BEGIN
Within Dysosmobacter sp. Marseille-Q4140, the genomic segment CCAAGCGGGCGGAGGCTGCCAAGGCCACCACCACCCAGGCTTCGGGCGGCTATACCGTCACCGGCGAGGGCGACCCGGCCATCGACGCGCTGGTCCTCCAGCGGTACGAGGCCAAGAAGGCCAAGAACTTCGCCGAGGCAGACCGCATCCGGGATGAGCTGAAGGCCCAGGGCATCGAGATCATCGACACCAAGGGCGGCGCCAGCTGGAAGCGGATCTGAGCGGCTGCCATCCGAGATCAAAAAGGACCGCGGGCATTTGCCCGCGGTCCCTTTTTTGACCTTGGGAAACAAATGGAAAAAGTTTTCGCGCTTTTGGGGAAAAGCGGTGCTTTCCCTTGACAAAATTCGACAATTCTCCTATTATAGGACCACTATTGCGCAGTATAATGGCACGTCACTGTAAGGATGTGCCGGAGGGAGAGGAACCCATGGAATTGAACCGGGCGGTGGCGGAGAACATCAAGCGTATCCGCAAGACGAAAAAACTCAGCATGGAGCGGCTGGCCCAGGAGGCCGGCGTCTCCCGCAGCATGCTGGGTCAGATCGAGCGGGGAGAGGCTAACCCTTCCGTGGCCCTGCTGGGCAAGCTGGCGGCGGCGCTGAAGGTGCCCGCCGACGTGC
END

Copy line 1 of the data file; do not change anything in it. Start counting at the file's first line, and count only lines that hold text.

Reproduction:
Within Dysosmobacter sp. Marseille-Q4140, the genomic segment CCAAGCGGGCGGAGGCTGCCAAGGCCACCACCACCCAGGCTTCGGGCGGCTATACCGTCACCGGCGAGGGCGACCCGGCCATCGACGCGCTGGTCCTCCAGCGGTACGAGGCCAAGAAGGCCAAGAACTTCGCCGAGGCAGACCGCATCCGGGATGAGCTGAAGGCCCAGGGCATCGAGATCATCGACACCAAGGGCGGCGCCAGCTGGAAGCGGATCTGAGCGGCTGCCATCCGAGATCAAAAAGGACCGCGGGCATTTGCCCGCGGTCCCTTTTTTGACCTTGGGAAACAAATGGAAAAAGTTTTCGCGCTTTTGGGGAAAAGCGGTGCTTTCCCTTGACAAAATTCGACAATTCTCCTATTATAGGACCACTATTGCGCAGTATAATGGCACGTCACTGTAAGGATGTGCCGGAGGGAGAGGAACCCATGGAATTGAACCGGGCGGTGGCGGAGAACATCAAGCGTATCCGCAAGACGAAAAAACTCAGCATGGAGCGGCTGGCCCAGGAGGCCGGCGTCTCCCGCAGCATGCTGGGTCAGATCGAGCGGGGAGAGGCTAACCCTTCCGTGGCCCTGCTGGGCAAGCTGGCGGCGGCGCTGAAGGTGCCCGCCGACGTGC